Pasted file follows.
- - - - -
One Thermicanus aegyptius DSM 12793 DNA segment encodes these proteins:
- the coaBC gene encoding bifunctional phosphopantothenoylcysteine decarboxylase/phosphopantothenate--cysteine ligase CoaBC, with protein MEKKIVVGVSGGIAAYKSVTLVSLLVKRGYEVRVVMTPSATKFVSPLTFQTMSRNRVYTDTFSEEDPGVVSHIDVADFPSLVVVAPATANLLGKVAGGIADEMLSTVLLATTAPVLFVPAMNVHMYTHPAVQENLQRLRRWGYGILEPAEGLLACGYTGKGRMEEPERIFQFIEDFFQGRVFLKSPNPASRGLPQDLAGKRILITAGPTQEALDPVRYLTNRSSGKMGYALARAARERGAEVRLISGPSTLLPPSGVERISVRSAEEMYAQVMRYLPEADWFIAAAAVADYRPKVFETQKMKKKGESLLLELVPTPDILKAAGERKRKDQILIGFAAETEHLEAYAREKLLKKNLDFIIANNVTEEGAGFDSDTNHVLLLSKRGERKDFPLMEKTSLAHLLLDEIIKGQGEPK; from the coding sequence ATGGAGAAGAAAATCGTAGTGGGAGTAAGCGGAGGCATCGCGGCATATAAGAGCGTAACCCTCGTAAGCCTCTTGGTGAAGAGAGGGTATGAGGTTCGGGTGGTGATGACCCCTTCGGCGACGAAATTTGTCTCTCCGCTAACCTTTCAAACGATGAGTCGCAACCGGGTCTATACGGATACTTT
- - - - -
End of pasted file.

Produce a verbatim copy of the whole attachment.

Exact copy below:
One Thermicanus aegyptius DSM 12793 DNA segment encodes these proteins:
- the coaBC gene encoding bifunctional phosphopantothenoylcysteine decarboxylase/phosphopantothenate--cysteine ligase CoaBC, with protein MEKKIVVGVSGGIAAYKSVTLVSLLVKRGYEVRVVMTPSATKFVSPLTFQTMSRNRVYTDTFSEEDPGVVSHIDVADFPSLVVVAPATANLLGKVAGGIADEMLSTVLLATTAPVLFVPAMNVHMYTHPAVQENLQRLRRWGYGILEPAEGLLACGYTGKGRMEEPERIFQFIEDFFQGRVFLKSPNPASRGLPQDLAGKRILITAGPTQEALDPVRYLTNRSSGKMGYALARAARERGAEVRLISGPSTLLPPSGVERISVRSAEEMYAQVMRYLPEADWFIAAAAVADYRPKVFETQKMKKKGESLLLELVPTPDILKAAGERKRKDQILIGFAAETEHLEAYAREKLLKKNLDFIIANNVTEEGAGFDSDTNHVLLLSKRGERKDFPLMEKTSLAHLLLDEIIKGQGEPK; from the coding sequence ATGGAGAAGAAAATCGTAGTGGGAGTAAGCGGAGGCATCGCGGCATATAAGAGCGTAACCCTCGTAAGCCTCTTGGTGAAGAGAGGGTATGAGGTTCGGGTGGTGATGACCCCTTCGGCGACGAAATTTGTCTCTCCGCTAACCTTTCAAACGATGAGTCGCAACCGGGTCTATACGGATACTTT